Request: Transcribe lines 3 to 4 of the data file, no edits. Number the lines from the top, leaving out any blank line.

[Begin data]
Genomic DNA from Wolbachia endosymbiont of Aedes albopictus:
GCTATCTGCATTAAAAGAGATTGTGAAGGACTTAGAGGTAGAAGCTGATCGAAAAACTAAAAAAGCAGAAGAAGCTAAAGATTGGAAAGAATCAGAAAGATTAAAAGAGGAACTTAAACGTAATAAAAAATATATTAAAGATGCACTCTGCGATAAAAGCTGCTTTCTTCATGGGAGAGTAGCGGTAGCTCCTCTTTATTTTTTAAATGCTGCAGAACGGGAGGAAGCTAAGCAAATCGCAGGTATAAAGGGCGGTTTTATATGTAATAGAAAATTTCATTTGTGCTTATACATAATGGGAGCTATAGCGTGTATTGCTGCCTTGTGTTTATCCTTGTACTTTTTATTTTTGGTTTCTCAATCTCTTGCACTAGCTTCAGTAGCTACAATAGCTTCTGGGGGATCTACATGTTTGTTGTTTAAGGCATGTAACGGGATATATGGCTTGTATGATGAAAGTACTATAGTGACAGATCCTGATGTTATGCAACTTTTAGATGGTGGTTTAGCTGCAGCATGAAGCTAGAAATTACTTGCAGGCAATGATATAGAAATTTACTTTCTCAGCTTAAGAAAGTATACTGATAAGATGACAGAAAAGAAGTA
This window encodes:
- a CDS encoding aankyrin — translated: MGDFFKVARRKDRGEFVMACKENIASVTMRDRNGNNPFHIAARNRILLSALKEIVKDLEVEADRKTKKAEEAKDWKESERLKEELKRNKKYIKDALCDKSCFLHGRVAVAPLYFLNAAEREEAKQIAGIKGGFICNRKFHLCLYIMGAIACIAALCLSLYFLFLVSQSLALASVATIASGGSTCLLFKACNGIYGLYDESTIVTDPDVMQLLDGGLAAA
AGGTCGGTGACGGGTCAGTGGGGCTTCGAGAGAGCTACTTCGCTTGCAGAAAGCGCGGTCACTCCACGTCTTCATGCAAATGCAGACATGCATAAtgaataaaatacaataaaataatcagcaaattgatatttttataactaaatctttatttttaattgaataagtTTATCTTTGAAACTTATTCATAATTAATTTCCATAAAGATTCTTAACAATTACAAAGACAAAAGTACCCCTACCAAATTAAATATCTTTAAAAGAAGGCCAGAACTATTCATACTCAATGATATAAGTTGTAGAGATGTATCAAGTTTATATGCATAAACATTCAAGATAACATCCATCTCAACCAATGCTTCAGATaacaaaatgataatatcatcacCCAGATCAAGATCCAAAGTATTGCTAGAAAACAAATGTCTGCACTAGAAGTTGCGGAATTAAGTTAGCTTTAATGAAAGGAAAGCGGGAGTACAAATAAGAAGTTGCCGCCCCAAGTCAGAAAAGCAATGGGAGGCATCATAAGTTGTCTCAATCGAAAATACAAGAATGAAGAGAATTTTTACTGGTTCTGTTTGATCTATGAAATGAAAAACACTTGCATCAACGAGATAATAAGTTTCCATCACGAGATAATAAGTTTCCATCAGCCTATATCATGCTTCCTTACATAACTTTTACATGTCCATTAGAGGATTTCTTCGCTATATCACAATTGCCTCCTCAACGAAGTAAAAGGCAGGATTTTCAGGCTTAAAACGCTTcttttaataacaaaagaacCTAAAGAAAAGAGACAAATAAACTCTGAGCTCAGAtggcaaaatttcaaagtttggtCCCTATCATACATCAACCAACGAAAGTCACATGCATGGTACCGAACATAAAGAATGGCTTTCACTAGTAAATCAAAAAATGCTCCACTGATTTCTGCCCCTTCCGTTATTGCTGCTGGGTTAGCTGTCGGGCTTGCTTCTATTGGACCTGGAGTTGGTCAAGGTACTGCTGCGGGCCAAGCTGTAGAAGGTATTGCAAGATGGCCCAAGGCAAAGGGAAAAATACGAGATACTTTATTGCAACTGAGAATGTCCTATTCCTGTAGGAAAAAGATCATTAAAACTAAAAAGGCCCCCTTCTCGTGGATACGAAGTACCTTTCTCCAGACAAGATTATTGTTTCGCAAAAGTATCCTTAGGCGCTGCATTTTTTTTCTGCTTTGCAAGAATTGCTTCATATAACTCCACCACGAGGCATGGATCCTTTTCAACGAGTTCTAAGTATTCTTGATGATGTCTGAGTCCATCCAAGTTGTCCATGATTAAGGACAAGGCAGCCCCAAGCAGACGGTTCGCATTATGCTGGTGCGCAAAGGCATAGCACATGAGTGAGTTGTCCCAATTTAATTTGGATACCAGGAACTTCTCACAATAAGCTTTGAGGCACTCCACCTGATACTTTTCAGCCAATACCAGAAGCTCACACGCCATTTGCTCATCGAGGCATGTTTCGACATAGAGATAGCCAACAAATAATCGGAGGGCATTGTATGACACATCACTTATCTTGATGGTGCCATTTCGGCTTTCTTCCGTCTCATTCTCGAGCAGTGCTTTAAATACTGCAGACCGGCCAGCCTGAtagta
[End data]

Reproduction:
This window encodes:
- a CDS encoding aankyrin — translated: MGDFFKVARRKDRGEFVMACKENIASVTMRDRNGNNPFHIAARNRILLSALKEIVKDLEVEADRKTKKAEEAKDWKESERLKEELKRNKKYIKDALCDKSCFLHGRVAVAPLYFLNAAEREEAKQIAGIKGGFICNRKFHLCLYIMGAIACIAALCLSLYFLFLVSQSLALASVATIASGGSTCLLFKACNGIYGLYDESTIVTDPDVMQLLDGGLAAA